Art is my entrée to science.
The visionary corporation, Adipose Industries, was established in 2010. Our mission at that time was the theoretical repurposing of fat as a new source of energy and as a natural ingredient for personal use. The fat was harvested from the sewers of London, local homes and restaurants, as well as the offices of top Plastic Surgeons in the area. The innovations we conceived set the standard in fat repurposing and we grew quickly.
As C.E.O., artist and top scientist I was contacted a few months ago by the Florida Everglades Trust to look into the availability of resource materials in the Everglades. Although the task was daunting, a team of red divers was formed, along with a group of abandoned Everglade’s dogs (dogs pushed out of speeding cars from Miami), to explore the area. Maintaining the fragile ecology of the “River of Grass” was of upmost importance.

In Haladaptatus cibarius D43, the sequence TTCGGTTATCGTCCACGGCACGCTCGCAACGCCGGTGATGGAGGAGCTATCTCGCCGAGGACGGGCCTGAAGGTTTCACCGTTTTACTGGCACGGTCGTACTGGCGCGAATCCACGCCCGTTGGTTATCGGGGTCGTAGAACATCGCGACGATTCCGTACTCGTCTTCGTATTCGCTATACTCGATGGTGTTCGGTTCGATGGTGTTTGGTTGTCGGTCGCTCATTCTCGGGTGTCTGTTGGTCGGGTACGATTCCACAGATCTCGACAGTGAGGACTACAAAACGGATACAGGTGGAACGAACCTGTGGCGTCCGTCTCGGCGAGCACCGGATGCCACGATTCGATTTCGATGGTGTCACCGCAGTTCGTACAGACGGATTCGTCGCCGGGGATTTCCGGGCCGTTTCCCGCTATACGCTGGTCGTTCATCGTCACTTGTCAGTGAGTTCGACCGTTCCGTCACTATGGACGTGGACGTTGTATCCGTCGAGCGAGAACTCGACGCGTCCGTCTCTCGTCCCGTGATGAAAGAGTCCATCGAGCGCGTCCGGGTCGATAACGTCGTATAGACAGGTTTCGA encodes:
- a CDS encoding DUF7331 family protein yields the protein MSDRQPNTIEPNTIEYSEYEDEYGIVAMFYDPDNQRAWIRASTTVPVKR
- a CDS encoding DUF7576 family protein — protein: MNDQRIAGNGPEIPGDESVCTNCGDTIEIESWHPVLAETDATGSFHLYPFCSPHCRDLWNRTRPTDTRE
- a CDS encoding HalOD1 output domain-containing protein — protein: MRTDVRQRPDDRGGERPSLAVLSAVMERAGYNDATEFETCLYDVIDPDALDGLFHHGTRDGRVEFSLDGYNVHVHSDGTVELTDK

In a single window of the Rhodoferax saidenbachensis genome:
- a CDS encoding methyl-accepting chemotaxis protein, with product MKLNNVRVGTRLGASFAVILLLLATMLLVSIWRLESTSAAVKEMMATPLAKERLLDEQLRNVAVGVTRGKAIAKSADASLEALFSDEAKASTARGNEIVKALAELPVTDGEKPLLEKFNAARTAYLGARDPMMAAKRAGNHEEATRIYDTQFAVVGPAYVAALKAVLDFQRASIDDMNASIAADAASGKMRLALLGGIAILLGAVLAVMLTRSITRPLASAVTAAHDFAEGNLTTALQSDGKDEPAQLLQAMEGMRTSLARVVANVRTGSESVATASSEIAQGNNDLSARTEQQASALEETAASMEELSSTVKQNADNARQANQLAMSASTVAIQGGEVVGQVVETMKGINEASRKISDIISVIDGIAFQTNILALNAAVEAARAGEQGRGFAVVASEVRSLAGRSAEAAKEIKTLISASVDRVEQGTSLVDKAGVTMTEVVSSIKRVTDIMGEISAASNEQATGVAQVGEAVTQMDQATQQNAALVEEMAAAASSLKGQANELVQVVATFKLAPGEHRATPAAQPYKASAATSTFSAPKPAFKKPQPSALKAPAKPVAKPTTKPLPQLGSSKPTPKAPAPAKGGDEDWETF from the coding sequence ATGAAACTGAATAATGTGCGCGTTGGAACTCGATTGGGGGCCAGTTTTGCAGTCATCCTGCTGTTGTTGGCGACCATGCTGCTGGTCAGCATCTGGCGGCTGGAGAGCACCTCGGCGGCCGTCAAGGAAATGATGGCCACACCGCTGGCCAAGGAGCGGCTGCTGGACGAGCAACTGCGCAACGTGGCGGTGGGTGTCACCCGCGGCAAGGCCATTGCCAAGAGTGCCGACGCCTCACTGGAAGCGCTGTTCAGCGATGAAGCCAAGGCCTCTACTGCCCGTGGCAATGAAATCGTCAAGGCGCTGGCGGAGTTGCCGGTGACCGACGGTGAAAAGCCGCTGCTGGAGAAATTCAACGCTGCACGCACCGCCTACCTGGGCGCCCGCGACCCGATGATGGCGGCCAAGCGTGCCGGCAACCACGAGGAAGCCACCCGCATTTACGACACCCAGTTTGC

As exploration began in earnest, we received an urgent call from our office in Stuart, Florida. A blue-green toxic algae was invading the waterways and was directly threatening the health of humans and marine life. Our divers boarded buses and went to aid the Federal Government in its effort to clean up. What they found and the problems that ensued catapulted the work of Adipose Industries to a new arena. The relationship of one of our national treasures, the Everglades, to what was happening in Stuart quickly became apparent. A large body of work resulted from our findings.
I believe as we do at Adipose Industries, that artists have a responsibility to the community and our natural world and that art is not just about objects. I believe that we have the ability to inspire and empower people to want to become part of a solution.
“Laughter draws the audience in, beauty entices them to stay and science supports the intent.”
Enid Blechman, C.E.O., Adipose Industries